Book Review: The Keeper of Lost Causes

I still remember the summer I discovered The Girl with the Dragon Tattoo, and how I devoured the books, one after another. Maybe you remember, too. The problem, of course, is that the series ended, and the novelist is long dead, and so that was that. Done.  But the series certainly opened my eyes to Scandinavian mystery writers, and I have been on the prowl for other series. In this way, I am a marketing dream for book publishers, right? I know. I know. I admit it.

I recently came across The Keeper of Lost Causes mainly because a piece in a magazine was making connections back to The Girl series. (See? Marketing gimmick works. Actually, my wife commented on the book cover design, noting the similarities to The Girl covers) And while this first book in a series called Department Q (a police department whose task is to clear out old cases) by writer Jussi Adler-Olsen is not nearly as engaging as I remember The Girl with the Dragon Tattoo, it worked for me.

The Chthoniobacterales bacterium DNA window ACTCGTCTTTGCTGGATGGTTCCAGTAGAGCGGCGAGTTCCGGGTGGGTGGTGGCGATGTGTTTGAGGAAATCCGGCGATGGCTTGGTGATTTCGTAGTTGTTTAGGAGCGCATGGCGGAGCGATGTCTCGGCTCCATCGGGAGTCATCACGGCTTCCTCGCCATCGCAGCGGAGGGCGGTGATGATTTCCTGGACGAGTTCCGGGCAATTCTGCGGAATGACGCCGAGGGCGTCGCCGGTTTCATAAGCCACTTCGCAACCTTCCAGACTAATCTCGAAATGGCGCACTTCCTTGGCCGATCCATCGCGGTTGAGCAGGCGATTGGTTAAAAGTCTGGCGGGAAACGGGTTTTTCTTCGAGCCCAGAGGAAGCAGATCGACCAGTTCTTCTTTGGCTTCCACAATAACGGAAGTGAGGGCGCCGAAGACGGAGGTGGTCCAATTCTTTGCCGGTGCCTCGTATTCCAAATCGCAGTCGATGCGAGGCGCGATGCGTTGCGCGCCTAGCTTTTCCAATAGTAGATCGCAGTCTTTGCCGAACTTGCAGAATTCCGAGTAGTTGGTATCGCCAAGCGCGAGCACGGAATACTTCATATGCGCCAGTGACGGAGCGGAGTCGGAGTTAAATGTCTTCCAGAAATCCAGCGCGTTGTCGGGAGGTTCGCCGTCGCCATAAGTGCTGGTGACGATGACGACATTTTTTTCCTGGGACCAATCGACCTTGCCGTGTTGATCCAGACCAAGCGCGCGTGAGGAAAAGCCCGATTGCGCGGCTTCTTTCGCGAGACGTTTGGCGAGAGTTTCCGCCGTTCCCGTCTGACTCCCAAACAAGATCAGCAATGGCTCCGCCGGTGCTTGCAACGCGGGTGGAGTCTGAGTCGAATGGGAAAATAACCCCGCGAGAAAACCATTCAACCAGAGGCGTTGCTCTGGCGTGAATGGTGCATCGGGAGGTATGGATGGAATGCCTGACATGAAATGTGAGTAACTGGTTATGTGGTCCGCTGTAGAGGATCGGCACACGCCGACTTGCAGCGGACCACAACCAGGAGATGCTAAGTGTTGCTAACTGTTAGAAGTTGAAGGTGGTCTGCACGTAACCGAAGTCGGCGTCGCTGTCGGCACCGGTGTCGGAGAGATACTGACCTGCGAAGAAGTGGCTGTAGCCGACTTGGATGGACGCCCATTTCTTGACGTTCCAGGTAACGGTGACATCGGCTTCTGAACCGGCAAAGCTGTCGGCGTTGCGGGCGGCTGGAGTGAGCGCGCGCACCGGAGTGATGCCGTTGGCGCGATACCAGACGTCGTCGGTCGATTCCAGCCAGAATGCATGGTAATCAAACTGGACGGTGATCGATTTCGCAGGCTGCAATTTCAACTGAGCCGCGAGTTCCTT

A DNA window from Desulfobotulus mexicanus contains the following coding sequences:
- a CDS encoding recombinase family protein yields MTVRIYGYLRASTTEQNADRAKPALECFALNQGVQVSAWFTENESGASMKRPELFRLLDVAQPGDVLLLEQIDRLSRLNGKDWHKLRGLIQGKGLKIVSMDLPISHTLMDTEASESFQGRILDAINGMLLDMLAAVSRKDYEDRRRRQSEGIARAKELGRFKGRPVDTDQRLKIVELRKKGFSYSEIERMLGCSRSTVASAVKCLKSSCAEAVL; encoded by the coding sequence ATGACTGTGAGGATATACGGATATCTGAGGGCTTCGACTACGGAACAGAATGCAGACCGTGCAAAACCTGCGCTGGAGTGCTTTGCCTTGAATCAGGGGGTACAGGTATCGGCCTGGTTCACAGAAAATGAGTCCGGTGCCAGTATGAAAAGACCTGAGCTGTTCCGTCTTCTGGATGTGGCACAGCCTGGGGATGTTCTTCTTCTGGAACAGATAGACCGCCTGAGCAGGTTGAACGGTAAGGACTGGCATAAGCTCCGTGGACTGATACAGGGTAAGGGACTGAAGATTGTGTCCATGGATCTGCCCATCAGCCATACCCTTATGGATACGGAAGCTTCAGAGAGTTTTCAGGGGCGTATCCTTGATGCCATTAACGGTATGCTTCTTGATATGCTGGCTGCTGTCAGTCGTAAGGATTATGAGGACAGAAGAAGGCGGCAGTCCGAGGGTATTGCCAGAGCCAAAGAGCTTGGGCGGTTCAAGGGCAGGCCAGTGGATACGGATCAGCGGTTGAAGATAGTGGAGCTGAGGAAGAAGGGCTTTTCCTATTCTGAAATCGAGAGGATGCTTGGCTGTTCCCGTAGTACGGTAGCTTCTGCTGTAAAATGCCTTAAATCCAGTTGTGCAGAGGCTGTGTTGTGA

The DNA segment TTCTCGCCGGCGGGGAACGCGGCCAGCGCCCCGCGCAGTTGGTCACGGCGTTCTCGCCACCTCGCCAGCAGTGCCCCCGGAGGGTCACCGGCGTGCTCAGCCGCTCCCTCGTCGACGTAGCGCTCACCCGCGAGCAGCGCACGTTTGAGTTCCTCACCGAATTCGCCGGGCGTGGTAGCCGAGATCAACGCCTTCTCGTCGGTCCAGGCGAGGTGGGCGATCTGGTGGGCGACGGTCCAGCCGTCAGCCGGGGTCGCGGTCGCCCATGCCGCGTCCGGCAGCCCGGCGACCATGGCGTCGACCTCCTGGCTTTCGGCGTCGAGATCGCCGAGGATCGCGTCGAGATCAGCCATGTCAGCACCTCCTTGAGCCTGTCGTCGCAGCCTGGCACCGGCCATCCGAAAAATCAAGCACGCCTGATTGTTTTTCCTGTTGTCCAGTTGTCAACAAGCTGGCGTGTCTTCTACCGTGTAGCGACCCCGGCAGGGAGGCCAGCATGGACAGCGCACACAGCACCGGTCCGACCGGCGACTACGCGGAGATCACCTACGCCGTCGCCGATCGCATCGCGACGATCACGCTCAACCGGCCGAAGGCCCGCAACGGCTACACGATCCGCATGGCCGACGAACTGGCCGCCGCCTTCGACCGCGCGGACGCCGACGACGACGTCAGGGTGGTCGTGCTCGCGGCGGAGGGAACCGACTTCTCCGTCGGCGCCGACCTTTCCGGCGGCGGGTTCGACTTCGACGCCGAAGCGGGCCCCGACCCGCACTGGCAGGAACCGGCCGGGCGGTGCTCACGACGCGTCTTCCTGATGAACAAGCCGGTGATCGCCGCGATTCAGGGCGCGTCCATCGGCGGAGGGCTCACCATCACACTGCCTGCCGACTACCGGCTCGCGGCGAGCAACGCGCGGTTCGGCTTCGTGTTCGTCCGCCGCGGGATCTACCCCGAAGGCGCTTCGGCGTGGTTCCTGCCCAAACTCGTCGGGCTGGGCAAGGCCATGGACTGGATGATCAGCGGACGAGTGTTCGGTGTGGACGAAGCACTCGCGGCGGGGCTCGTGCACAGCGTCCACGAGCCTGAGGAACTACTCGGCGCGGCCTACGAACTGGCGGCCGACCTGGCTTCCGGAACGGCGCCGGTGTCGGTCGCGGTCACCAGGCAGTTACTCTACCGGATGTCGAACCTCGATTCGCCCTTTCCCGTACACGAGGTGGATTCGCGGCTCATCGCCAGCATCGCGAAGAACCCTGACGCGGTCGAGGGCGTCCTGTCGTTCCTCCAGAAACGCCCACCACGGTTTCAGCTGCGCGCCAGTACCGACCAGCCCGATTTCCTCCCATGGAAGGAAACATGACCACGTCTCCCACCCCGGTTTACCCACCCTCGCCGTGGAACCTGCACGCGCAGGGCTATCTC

I liked the main character — Carl Mørck, a detective with some demons, and gruff nature — and the twin storylines (that I won’t give away) that slowly connected together. It’s not really a mystery of unknowns, per se, but the story unfolds at a nice pace, with interesting characters, and the use of humor and the Dutch setting gives it an interesting feel. It’s not deeply political, but there are some politics at the edges of the story.  The Keeper of Lost Causes kept me hooked this summer, and I went out to get the second in the series — The Absent One — so that I could keep going. (A third book — A Conspiracy of Faith — was just published here in the US, too.)

Peace (in the pages),


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